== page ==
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Combined cancer drugs ’reduce tumours in 11 days’, UK doctors find

Researchers discovered that combining the drugs Tyverb (lapatinib) and Herceptin (trastuzumab) could lead to tumours shrinking significantly or even disappearing.

Some patients with HER2 positive breast cancer may be spared chemotherapy altogether if they are given the drugs straight after diagnosis.

In a clinical trial, some of the women who responded well to the treatment also had cancer that had already spread to their lymph nodes.

Scientists described the discovery as "exciting" as they presented their research at the European Breast Cancer Conference in Amsterdam.

This has groundbreaking potential because it allows us to identify a group of patients who, within 11 days, have had their tumours disappear with anti-HER2 therapy alone and who potentially may not require subsequent chemotherapy.

This offers the opportunity to tailor treatment for each individual woman."


Professor Arnie Purushotham, senior clinical adviser at Cancer Research UK, which funded the study, said: "These results are very promising if they stand up in the long run and could be the starting step of finding a new way to treat HER2 positive breast cancers.

"This could mean some women can avoid chemotherapy after their surgery - sparing them the side-effects and giving them a better quality of life."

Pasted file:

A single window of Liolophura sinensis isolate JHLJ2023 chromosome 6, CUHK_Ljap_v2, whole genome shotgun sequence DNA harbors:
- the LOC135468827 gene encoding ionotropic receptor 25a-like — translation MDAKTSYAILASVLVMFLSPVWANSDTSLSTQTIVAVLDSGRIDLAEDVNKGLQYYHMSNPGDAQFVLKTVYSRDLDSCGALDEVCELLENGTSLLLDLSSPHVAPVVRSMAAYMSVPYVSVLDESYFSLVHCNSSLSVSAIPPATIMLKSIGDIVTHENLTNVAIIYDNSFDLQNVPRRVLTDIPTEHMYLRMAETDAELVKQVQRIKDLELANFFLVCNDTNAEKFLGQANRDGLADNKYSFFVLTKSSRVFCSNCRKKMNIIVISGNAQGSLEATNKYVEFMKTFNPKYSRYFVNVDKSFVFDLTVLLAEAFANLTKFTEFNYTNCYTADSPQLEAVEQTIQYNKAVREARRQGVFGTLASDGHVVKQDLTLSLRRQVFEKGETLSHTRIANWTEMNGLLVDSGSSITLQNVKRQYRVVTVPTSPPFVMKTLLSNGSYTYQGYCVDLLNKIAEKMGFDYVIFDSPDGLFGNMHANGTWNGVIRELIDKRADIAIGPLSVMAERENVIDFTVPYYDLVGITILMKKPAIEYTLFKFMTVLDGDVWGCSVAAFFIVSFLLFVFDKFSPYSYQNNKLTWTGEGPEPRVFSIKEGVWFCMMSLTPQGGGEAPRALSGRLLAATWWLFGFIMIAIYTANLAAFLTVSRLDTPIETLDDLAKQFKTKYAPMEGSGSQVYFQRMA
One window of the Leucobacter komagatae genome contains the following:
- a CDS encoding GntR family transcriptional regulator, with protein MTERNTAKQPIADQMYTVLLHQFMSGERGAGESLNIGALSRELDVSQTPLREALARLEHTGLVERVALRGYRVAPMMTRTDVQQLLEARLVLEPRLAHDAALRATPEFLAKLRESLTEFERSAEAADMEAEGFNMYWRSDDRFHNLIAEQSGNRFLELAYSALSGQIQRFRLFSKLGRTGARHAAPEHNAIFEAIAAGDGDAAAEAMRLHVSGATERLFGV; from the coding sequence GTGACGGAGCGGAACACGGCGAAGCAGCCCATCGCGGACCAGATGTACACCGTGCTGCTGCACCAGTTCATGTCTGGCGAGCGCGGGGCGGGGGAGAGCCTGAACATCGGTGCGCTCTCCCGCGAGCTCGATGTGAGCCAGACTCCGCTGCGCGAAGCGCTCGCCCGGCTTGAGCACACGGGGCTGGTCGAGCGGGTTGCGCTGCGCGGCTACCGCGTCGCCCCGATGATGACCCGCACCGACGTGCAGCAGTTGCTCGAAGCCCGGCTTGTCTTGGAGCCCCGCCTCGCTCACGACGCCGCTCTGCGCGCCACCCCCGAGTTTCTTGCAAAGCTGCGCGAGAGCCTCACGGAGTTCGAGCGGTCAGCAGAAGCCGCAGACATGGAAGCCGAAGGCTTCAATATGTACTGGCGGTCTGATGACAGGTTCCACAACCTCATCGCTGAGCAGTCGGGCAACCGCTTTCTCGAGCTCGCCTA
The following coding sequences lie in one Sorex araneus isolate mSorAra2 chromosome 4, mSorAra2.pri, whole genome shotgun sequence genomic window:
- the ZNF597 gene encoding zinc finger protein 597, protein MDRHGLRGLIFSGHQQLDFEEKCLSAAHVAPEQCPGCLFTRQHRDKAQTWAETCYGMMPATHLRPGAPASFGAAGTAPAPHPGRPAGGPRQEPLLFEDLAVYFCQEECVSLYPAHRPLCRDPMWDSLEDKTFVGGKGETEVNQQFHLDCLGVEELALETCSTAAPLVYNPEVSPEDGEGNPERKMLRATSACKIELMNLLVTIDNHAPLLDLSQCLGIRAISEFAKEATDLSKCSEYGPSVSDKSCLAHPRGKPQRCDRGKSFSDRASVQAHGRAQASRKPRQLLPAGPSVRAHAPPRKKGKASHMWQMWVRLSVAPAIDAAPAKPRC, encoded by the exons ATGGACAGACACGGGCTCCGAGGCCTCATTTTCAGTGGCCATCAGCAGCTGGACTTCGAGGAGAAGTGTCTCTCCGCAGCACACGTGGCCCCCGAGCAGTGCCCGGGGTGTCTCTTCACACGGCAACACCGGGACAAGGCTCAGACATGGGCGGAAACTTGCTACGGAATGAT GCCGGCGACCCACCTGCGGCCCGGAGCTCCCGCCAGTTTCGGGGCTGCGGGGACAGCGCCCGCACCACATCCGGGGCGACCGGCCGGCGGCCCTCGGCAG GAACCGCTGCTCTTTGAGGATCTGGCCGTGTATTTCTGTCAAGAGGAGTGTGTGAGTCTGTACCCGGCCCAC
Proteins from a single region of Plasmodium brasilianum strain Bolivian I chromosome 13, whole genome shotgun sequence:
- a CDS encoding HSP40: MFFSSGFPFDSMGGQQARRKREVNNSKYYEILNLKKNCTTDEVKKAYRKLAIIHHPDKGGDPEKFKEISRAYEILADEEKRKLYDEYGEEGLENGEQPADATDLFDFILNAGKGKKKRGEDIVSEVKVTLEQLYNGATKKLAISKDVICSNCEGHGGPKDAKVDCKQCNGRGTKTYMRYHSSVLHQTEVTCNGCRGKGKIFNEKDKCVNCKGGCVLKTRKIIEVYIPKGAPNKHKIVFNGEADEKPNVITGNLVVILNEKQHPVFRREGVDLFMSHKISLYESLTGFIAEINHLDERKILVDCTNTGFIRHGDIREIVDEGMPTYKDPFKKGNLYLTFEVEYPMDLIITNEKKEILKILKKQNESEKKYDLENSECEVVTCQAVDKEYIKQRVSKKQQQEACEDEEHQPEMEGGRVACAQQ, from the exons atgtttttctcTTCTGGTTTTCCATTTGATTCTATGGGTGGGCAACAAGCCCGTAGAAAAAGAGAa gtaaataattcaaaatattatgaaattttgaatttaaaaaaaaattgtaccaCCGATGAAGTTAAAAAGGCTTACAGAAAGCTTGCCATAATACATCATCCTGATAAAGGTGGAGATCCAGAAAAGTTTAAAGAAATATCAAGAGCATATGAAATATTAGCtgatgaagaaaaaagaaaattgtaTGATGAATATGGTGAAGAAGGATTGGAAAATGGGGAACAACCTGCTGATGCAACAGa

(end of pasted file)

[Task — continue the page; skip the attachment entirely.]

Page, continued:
Trial co-leader Professor Judith Bliss, from the Institute of Cancer Research in London, said it was "unexpected to see quite such dramatic responses to the trastuzumab and lapatinib within 11 days".

Our results are a strong foundation on which to build further trials of combination anti-HER2 therapies prior to surgery - which could reduce the number of women who require subsequent chemotherapy, which is also very effective but can lead to long-term side effects.


At the moment, women usually have their tumour removed during surgery followed by a combination of chemotherapy, radiotherapy, hormonal therapies and targeted drugs such as Herceptin.

Tyverb is not currently approved by the health watchdog the National Institute for Health and Care Excellence (Nice) for use on the NHS. It is also not available via the Cancer Drugs Fund.

The UK EPHOS-B trial involved 257 women with newly diagnosed HER2 positive breast cancer.

Around 5,300 to 8,000 women a year are diagnosed with HER2 positive breast cancer.

By Robert Muriisa.

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